Now I’m not usually someone who notices hairdryers. But it was in my mind because in the days leading up to Christmas, my sister had been fantasising about the new Dyson Supersonic Hairdryer. Promising to “revolutionise your hair” and “banish bad hair days for good”, it comes with an eye-watering price tag of £299. After a few not-so-subtle hints her fiancé remained sceptical — to pay that much for a hairdryer was, in his words, “insane”. At the time, I agreed.
But shortly after Christmas I was forced to admit my error of judgement when I stayed at the newly spruced-up Berkeley Hotel in Knightsbridge.
If you went to the Berkeley pre-renovation, you might say that the 1970s entrance was nice enough, but generic. Now, exiting the taxi induces a ‘wow moment’. After a contemporary makeover by Rogers Stirk Harbour + Partners, the entrance has been opened up with a dramatic glass canopy supported by a series of 9m-long carbon-fibre beams. A fireplace welcomes you into the lobby, flanked by the two ground-floor bars: the Collins Room and the Blue Bar by Robert Angell (one of the late David Collins’ design protégés, who was respectful of the original Collins design), which have been given a stunning redesign creating a feminine and a masculine identity. Then there’s the two-Michelin-starred restaurant run by Marcus Wareing, Pierre Koffmann’s French Brasserie and The Bamford Haybarn Spa and Healthclub, complete with a fabulous rooftop pool (with a retractable roof for the summer months).
As our room wasn’t yet ready we were delighted to partake in the iconic Prêt-à-Portea in the Collins Room – high tea with a fun and fashionable twist. Almost too good to eat, we marvelled at the stiletto-shaped cookies modelled on Jimmy Choo classics and the gorgeous Dolce and Gabbana-inspired blueberry mousse.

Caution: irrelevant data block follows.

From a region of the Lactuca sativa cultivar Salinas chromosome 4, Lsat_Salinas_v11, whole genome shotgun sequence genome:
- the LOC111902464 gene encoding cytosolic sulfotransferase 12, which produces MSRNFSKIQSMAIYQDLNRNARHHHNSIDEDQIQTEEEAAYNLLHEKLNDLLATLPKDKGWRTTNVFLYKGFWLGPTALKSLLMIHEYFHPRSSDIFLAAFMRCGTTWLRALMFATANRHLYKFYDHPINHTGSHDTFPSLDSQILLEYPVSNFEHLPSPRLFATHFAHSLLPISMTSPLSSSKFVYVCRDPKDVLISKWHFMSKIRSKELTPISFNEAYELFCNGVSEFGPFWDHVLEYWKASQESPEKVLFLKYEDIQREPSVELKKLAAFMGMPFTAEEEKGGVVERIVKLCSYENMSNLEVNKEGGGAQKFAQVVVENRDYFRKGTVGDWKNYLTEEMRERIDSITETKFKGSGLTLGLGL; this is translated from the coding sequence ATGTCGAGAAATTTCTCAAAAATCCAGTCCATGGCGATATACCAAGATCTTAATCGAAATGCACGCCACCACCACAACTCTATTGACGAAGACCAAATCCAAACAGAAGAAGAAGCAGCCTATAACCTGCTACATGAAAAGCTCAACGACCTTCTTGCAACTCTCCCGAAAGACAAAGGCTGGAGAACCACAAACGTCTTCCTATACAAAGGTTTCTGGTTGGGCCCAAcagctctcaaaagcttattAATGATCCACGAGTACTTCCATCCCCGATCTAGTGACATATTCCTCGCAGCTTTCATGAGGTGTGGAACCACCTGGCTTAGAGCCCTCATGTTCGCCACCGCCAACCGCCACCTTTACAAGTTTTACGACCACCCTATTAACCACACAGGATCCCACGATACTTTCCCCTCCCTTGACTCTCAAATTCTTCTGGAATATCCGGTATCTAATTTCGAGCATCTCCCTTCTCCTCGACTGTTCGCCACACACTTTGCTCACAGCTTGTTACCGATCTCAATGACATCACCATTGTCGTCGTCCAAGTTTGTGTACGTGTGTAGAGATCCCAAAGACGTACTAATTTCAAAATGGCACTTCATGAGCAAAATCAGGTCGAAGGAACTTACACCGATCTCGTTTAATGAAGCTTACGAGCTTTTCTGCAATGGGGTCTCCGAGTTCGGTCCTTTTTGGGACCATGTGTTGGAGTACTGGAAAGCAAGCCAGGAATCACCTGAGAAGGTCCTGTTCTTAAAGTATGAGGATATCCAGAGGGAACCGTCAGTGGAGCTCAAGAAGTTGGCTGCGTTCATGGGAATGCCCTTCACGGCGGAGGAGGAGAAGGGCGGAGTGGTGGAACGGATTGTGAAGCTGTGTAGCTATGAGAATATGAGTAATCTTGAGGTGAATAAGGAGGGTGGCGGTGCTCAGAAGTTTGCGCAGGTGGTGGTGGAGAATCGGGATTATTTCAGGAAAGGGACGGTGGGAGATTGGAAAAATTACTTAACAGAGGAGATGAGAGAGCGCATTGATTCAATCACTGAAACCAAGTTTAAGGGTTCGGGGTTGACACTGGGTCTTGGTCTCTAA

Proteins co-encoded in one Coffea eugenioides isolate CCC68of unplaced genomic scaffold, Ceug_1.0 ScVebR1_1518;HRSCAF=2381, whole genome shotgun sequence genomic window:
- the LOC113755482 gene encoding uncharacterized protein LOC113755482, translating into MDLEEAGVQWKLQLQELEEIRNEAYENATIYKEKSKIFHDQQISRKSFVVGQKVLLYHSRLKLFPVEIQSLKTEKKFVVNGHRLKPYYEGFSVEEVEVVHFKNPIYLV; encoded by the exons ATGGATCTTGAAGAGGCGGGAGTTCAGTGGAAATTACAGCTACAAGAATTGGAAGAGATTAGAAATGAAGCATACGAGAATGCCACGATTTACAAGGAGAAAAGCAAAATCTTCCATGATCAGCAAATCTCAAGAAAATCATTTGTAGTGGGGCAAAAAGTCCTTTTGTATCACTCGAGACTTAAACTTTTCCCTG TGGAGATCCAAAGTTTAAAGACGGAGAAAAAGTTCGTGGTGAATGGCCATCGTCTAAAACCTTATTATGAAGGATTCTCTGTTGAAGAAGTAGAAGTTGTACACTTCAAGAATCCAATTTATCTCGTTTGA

Soon we were shown into the Park Suite, our home for the next 24 hours. So called for its views over Hyde Park, the Park Suite is one of several first-floor suites that were recently re-envisioned by John Heah, an architect known for his work on the Aman Hotel Group. With a design aesthetic inspired by global travel, the suite is eclectically dotted with art and design, ranging from delicate Japanese flower sketches to bold colourful conceptual prints. It was technologically stunning while, at the same time, it felt lived-in. It functioned like a home, with a proper fridge and kettle, and you didn’t need an engineering degree to work out how to switch off the lights. And at 1,044 square foot, it was — depressingly — the size of our actual home.
After a rainforest shower in the white-and-grey marbled bathroom, I did the usual scan for the hairdryer. Opening a drawer, I was greeted with a smooth, caramel-coloured leather box. And, inside, there it was, God’s gift to women. The Dyson Supersonic. And I must admit, without the help of a hairdresser, my hair never looked so good.
This is not a story about a hairdryer, it’s a story about how the Berkeley stands for the best of everything. Whether it’s the softest bedsheets, the most tastefully designed Marimekko tea set, the deliciously fragranced Bamford geranium moisturiser, the perfectly warmed underfloor, the his-and-her Burberry trenches hanging in the wardrobe ready for us to borrow as we strolled around the park, or having the best hair day ever. The attention to detail is without par.
My sister’s birthday is next month and since my stay, unfortunately for my sister’s fiancé, the Dyson Supersonic is firmly back on the list. Along with a staycation at the inimitable Berkeley Hotel.
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